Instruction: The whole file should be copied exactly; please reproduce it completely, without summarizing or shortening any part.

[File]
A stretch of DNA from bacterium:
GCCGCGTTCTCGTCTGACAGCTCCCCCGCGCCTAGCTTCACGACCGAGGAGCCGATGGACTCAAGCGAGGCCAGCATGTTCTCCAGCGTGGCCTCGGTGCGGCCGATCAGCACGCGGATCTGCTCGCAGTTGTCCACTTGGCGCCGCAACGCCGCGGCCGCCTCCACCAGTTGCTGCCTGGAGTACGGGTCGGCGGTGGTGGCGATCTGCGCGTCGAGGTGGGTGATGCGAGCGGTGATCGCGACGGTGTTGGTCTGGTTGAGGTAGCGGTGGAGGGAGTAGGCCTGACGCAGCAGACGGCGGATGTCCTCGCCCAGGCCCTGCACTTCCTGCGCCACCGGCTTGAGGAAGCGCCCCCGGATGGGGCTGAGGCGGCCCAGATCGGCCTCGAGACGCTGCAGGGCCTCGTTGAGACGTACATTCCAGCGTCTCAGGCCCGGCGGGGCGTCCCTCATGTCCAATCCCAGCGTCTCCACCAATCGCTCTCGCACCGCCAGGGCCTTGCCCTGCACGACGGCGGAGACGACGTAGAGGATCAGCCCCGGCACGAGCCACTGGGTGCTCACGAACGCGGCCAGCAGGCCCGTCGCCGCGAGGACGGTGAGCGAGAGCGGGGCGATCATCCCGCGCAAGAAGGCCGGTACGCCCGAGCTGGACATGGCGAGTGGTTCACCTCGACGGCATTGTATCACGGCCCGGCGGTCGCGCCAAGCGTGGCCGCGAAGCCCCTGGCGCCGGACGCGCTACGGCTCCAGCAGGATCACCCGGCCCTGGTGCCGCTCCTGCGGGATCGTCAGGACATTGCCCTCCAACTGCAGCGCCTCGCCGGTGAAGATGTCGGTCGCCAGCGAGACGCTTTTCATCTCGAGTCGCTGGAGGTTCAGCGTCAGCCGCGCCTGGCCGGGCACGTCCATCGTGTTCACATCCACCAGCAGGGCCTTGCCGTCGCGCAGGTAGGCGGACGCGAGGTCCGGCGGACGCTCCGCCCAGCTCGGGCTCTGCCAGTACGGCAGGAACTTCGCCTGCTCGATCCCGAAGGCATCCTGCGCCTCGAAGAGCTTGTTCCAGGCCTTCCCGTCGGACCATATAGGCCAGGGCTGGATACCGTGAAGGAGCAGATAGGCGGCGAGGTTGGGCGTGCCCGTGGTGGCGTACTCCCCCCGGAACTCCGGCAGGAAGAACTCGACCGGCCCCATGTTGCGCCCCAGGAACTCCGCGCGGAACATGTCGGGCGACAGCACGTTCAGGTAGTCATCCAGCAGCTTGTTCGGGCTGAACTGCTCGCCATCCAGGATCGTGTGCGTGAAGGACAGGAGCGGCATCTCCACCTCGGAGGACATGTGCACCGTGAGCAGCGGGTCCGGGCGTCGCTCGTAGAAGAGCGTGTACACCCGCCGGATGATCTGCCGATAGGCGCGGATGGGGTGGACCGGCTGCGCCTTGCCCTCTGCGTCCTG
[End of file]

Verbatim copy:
A stretch of DNA from bacterium:
GCCGCGTTCTCGTCTGACAGCTCCCCCGCGCCTAGCTTCACGACCGAGGAGCCGATGGACTCAAGCGAGGCCAGCATGTTCTCCAGCGTGGCCTCGGTGCGGCCGATCAGCACGCGGATCTGCTCGCAGTTGTCCACTTGGCGCCGCAACGCCGCGGCCGCCTCCACCAGTTGCTGCCTGGAGTACGGGTCGGCGGTGGTGGCGATCTGCGCGTCGAGGTGGGTGATGCGAGCGGTGATCGCGACGGTGTTGGTCTGGTTGAGGTAGCGGTGGAGGGAGTAGGCCTGACGCAGCAGACGGCGGATGTCCTCGCCCAGGCCCTGCACTTCCTGCGCCACCGGCTTGAGGAAGCGCCCCCGGATGGGGCTGAGGCGGCCCAGATCGGCCTCGAGACGCTGCAGGGCCTCGTTGAGACGTACATTCCAGCGTCTCAGGCCCGGCGGGGCGTCCCTCATGTCCAATCCCAGCGTCTCCACCAATCGCTCTCGCACCGCCAGGGCCTTGCCCTGCACGACGGCGGAGACGACGTAGAGGATCAGCCCCGGCACGAGCCACTGGGTGCTCACGAACGCGGCCAGCAGGCCCGTCGCCGCGAGGACGGTGAGCGAGAGCGGGGCGATCATCCCGCGCAAGAAGGCCGGTACGCCCGAGCTGGACATGGCGAGTGGTTCACCTCGACGGCATTGTATCACGGCCCGGCGGTCGCGCCAAGCGTGGCCGCGAAGCCCCTGGCGCCGGACGCGCTACGGCTCCAGCAGGATCACCCGGCCCTGGTGCCGCTCCTGCGGGATCGTCAGGACATTGCCCTCCAACTGCAGCGCCTCGCCGGTGAAGATGTCGGTCGCCAGCGAGACGCTTTTCATCTCGAGTCGCTGGAGGTTCAGCGTCAGCCGCGCCTGGCCGGGCACGTCCATCGTGTTCACATCCACCAGCAGGGCCTTGCCGTCGCGCAGGTAGGCGGACGCGAGGTCCGGCGGACGCTCCGCCCAGCTCGGGCTCTGCCAGTACGGCAGGAACTTCGCCTGCTCGATCCCGAAGGCATCCTGCGCCTCGAAGAGCTTGTTCCAGGCCTTCCCGTCGGACCATATAGGCCAGGGCTGGATACCGTGAAGGAGCAGATAGGCGGCGAGGTTGGGCGTGCCCGTGGTGGCGTACTCCCCCCGGAACTCCGGCAGGAAGAACTCGACCGGCCCCATGTTGCGCCCCAGGAACTCCGCGCGGAACATGTCGGGCGACAGCACGTTCAGGTAGTCATCCAGCAGCTTGTTCGGGCTGAACTGCTCGCCATCCAGGATCGTGTGCGTGAAGGACAGGAGCGGCATCTCCACCTCGGAGGACATGTGCACCGTGAGCAGCGGGTCCGGGCGTCGCTCGTAGAAGAGCGTGTACACCCGCCGGATGATCTGCCGATAGGCGCGGATGGGGTGGACCGGCTGCGCCTTGCCCTCTGCGTCCTG